The Economics of UK Constitutional Change: Introduction

| Publication date: 5 Aug 2015 | Theme: Exiting the EU | NIESR Author(s): Angus Armstrong; Monique Ebell | Journal: National Institute Economic Review Vol 233 | Publisher: Sage Publications, London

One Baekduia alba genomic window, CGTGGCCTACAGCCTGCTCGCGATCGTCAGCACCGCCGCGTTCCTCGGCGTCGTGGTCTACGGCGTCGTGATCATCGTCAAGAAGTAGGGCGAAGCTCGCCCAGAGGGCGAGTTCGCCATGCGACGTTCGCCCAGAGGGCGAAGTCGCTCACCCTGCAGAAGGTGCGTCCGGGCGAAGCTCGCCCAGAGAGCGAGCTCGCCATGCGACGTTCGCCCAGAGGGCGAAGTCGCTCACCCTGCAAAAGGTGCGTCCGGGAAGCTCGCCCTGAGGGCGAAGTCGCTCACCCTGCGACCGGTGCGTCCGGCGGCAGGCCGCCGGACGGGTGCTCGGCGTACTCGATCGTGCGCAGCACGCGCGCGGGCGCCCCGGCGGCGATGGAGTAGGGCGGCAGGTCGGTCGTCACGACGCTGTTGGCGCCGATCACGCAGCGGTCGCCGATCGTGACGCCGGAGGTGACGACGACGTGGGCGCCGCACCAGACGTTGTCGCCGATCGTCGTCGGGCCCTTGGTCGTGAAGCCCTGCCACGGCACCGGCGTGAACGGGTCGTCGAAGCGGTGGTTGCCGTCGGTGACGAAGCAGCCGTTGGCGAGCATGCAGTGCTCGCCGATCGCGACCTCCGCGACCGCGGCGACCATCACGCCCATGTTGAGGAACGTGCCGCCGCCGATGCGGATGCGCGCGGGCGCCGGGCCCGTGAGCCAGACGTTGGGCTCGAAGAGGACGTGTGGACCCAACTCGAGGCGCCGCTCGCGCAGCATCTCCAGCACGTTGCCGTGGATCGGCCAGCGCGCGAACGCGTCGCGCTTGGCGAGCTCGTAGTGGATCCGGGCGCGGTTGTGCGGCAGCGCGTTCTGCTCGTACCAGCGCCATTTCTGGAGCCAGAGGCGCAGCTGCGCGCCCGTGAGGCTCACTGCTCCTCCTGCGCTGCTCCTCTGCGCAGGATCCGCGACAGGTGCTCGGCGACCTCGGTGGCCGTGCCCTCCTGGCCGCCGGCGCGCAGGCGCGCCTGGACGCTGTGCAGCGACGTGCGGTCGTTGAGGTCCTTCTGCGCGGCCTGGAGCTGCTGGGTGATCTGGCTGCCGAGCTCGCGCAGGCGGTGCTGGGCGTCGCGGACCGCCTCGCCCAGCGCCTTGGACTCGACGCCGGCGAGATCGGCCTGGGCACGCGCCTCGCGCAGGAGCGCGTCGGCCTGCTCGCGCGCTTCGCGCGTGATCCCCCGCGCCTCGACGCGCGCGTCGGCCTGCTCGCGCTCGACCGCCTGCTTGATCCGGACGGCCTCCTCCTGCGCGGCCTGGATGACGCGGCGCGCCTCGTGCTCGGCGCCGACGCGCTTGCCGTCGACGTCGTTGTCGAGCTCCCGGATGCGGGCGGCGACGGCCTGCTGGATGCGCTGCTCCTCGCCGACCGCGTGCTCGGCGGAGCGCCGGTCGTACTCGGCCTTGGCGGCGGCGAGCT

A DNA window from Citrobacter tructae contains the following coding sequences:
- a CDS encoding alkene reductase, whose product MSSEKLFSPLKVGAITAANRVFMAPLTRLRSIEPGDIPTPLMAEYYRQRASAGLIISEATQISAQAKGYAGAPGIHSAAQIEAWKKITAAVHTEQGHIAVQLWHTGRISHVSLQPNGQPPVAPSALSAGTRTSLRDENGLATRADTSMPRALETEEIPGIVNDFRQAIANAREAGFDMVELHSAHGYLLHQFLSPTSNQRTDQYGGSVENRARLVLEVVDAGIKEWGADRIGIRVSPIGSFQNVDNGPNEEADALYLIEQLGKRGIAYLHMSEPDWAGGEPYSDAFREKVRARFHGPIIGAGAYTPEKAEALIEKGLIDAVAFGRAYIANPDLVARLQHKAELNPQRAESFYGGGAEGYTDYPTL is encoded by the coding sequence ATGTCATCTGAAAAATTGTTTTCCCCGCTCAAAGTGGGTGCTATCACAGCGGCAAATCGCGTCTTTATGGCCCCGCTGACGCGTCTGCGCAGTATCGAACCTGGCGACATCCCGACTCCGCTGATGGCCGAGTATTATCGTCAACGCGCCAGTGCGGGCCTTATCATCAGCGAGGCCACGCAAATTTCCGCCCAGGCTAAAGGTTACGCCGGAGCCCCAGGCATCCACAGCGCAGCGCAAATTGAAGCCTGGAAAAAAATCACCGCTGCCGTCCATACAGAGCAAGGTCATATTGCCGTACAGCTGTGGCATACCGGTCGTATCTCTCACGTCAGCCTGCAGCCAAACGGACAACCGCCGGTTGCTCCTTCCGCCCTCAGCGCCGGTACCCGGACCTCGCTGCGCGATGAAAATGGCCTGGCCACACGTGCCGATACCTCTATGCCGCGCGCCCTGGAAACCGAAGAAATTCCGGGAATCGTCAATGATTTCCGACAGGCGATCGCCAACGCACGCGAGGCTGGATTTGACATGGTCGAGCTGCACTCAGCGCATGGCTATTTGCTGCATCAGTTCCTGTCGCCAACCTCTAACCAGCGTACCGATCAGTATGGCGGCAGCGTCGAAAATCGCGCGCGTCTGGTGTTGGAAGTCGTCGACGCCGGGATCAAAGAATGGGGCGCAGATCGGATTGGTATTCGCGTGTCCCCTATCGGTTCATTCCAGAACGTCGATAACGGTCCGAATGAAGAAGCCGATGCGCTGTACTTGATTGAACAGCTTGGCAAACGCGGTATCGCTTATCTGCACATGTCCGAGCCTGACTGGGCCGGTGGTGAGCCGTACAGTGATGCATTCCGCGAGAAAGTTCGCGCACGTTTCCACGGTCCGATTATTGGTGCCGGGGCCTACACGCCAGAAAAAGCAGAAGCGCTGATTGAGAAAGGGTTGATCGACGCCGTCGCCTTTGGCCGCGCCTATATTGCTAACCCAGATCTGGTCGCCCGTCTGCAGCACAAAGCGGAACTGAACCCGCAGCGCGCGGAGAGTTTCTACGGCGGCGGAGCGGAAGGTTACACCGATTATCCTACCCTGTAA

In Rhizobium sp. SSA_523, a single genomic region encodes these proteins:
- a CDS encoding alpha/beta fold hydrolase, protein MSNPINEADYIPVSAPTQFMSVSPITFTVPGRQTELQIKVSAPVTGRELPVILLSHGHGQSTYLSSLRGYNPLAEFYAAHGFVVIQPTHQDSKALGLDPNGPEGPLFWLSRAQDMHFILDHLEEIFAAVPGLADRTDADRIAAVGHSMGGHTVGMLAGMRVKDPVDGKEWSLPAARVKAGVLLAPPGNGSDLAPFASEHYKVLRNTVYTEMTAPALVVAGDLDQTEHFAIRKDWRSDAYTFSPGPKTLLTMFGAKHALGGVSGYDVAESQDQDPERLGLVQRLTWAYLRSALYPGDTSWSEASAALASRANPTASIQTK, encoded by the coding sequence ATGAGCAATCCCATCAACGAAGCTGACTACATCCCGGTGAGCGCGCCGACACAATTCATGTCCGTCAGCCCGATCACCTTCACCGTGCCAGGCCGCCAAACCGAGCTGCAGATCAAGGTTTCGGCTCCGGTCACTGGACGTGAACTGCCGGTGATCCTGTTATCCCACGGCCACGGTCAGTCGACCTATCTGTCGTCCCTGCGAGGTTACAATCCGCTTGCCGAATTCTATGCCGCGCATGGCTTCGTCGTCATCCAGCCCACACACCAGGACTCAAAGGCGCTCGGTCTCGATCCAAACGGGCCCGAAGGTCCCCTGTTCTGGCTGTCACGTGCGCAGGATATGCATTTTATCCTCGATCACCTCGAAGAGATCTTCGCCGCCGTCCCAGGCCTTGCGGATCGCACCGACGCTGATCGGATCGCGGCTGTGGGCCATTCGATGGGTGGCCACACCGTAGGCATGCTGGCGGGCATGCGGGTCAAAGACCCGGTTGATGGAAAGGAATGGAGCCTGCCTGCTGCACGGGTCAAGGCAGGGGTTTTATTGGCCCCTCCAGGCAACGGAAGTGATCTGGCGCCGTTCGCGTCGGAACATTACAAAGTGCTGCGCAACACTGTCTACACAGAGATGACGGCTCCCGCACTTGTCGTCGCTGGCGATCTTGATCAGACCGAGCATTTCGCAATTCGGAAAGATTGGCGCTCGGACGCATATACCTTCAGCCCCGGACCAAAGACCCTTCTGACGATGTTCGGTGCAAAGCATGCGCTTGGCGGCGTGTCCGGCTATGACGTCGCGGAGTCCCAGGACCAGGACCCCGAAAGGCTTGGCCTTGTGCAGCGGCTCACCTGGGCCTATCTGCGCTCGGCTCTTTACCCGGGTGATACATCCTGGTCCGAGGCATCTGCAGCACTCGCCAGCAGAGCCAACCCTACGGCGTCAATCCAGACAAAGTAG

The tectonic plates of UK economic and political power are shifting. The Glorious Revolution in 1688 brought institutional reforms, including the Bill of Rights, that aligned political and taxation power in Westminster. In their famous study, North and Weingast (1989) interpreted this alignment as a necessary condition for the industrial revolution to take place in England. Local government functioned through parishes, boroughs and counties which survived most of the next century before consolidating into regional authorities. Over the next two centuries, UK government became increasingly centralised in line with political enfranchisement.

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